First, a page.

The WSA model (Arge & Pizzo, 2000; Arge et al., 2003, 2004; McGregor, Hughes, Arge, Owens, Odstrĉil, 2011) is a combined empirical and physicsbased model of the corona and solar wind. It is an improved version of the original Wang and Sheeley model (Wang & Sheeley, 1992, 1995). Groundbased lineofsight observations of the Sun's surface magnetic field are input into WSA as global synoptic maps. These maps are then used in a magnetostatic potential field source surface (PFSS) model (Altschuler & Newkirk, 1969; Schatten et al., 1969; Wang & Sheeley, 1995), which determines the coronal field out to 2.5 solar radii (). The output of the PFSS model serves as input to the Schatten Current Sheet (SCS) model (Schatten, 1971), which provides a more realistic magnetic field topology of the upper corona. Only the innermost portion (i.e., from 2.5 to between 5 and 30 ) of the SCS solution, which actually extends out to infinity, is used. An empirical speed relationship (Arge et al., 2003, 2004) is then used to assign solar wind speed at this outer boundary. The speed is a function of two parameters: (a) the flux tube expansion factor () and (b) the minimum separation angle () in the photosphere between the footpoints of open field lines and the nearest openclosed field line boundary taken to approximate to the coronal hole boundary. For the remainder of the paper, we refer to this separation angle as the angle to the coronal hole boundary. These parameters are determined by starting at the centers of each of the grid point on the outer coronal boundary surface and tracing the magnetic field lines down to their footpoints rooted in the photosphere. The flux tube expansion factors are calculated using the traditional definition (Wang & Sheeley, 1992) where and are the field strengths along each flux tube at the photosphere and the source surface (, respectively. The model provides the source footpoint location, the radial magnetic field, polarity, and the solar wind speed at the outer coronal boundary surface. The field and speed information is then fed into either a simple 1D kinematic propagation code that takes stream dynamic interactions into account in an adhoc fashion (Arge et al., 2004) as we do in this paper, or fed into advanced 3D MHD solar wind propagation models such as the former LFMhelio (Merkin et al., 2016; Pahud et al., 2012) and now Gamera (Zhang et al., 2019), Enlil (named after the Sumerian god of wind and storms) (Lee et al., 2015, 2013; McGregor, Hughes, Arge, Odstrcil, Schwadron, 2011; Odstrĉil et al., 2005), MSFLUKSS (Manoharan et al., 2015) and the EUHFORIA model (Pomoell & Poedts, 2018).
We use the latest version of WSA, v4.2, which is a significantly enhanced and capable version of the model compared to WSA 2.2 in operation at the National Centers for Environmental Prediction since 2011 (Parsons et al., 2011). The code is now parallel (e.g., magnetic field lines are traced in parallel) and fully compatible with the ADAPT global solar magnetic map ensemble. ADAPT model provides 12 simultaneous estimates (or realizations) of the global photospheric magnetic field distribution every 2 hours at resolution. The ADAPT output includes the full ensemble of 12 global magnetic map realizations, each driven by differing random supergranulation flow patterns. While older, nonparallel versions of WSA ran quickly compared to advanced coronal MHD codes, it was necessary to parallelize the model to prevent it from being overwhelmed by the large volume of instantaneous input maps that ADAPT can provide. For instance, to run a 28 days (i.e., about a Carrington rotation) set of ADAPT maps requires processing 4,032 input maps. This is far more than any large scale MHD model can practically process in a reasonable timeframe. The improved WSA 4.2 processing speed making it possible to produce a year's worth of ADAPTWSA solar wind speed forecasts at L1 quickly.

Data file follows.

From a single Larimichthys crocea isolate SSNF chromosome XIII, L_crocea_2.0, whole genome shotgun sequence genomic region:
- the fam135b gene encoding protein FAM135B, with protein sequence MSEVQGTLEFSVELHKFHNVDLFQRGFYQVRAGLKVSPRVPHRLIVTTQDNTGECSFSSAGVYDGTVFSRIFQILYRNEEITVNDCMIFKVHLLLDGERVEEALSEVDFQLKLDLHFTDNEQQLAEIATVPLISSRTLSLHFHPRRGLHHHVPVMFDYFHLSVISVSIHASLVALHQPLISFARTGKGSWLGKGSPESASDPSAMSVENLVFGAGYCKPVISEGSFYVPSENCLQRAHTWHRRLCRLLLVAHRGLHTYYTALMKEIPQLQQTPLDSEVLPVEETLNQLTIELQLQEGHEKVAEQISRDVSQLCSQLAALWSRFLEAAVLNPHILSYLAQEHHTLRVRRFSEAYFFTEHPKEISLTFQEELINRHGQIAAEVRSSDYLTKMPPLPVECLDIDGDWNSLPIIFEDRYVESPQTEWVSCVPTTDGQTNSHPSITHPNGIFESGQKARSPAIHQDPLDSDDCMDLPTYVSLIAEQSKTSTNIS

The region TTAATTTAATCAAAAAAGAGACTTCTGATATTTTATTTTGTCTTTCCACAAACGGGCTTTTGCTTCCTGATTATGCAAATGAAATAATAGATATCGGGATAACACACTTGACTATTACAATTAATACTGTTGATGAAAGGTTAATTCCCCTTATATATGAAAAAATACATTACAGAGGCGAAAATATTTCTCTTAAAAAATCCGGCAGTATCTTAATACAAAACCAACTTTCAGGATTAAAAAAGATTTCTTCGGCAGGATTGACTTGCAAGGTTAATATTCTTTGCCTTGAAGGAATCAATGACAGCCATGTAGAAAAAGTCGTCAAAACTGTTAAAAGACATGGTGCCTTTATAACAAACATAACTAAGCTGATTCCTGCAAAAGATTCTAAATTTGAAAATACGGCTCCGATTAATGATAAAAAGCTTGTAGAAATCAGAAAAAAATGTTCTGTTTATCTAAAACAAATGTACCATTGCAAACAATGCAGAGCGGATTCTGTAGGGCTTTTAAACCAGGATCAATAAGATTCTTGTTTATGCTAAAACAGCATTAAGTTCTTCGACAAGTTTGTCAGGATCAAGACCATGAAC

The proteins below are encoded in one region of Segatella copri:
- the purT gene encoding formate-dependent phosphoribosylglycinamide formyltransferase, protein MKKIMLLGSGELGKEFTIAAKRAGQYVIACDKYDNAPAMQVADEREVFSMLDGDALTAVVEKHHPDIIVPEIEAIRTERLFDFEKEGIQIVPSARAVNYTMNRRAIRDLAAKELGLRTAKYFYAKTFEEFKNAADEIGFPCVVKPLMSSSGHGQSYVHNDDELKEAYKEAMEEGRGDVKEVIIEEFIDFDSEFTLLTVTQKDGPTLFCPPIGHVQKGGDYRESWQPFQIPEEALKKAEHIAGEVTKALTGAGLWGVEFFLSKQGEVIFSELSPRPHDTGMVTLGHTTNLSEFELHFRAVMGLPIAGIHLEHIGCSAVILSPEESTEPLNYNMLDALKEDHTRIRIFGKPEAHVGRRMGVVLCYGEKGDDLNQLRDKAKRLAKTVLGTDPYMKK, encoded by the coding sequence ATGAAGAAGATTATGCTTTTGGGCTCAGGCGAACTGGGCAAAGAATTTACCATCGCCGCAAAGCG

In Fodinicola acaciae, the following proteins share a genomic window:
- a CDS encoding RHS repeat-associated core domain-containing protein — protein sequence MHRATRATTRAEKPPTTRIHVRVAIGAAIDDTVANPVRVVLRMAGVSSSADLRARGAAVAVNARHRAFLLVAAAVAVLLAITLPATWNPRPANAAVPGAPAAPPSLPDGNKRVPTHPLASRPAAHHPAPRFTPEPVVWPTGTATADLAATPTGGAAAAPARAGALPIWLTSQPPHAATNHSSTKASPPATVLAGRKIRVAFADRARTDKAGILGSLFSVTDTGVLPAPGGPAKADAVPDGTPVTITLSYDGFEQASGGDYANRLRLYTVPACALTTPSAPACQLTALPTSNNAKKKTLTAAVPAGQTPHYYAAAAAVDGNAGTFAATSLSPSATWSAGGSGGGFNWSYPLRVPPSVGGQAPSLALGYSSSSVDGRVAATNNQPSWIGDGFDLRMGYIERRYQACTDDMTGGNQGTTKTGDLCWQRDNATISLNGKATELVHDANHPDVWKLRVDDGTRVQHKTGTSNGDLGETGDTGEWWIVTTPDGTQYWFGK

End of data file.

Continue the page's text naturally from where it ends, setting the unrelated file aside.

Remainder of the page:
2.3 Data Set and Timeframe
We test the forecasts using the OMNI data set, which is a collection of vetted solar wind observations spanning from 1963 to current time. The normalizations used to combine these datasets is described in King and Papitashvili (2005), and in the online documentation (https://omniweb.gsfc.nasa.gov/). The WSA model is designed to forecast the background solar wind. Throughout 2003 there were many highly geoeffective long duration high speed streams with speeds ranging from 700 to 830 km s^{−1}. Such high speeds can cause the Kp geomagnetic index to reach 6 or 7 (Elliott et al., 2013). In 2003, there was a very large outward polarity polar coronal hole extension from the south pole that reached low latitudes (Elliott et al., 2010, 2012) as shown in Figure 1. This polar coronal hole extension produced wind speeds as fast as 830 km s^{−1} (Elliott et al., 2012). Such high speed wind is rarely observed at low latitudes, but is similar to the fast winds speeds at high latitudes in the center of polar coronal holes observed by Ulysses (Elliott et al., 2012; McComas et al., 2002). In 2003 on the opposite side of the Sun, there was a smaller inward polarity coronal hole that produced wind speeds more typical for equatorial holes ranging from 500 to 700 km s^{−1}. The outward polarity fast solar wind streams and the coronal holes were very longlived. The wind speed emerging from the coronal hole with outward polarity is consistent with the estimates based on the wind speedlatitude relationship derived from Ulysses polar observations shown in light blue in Figure 1 (Elliott et al., 2012; McComas et al., 2000).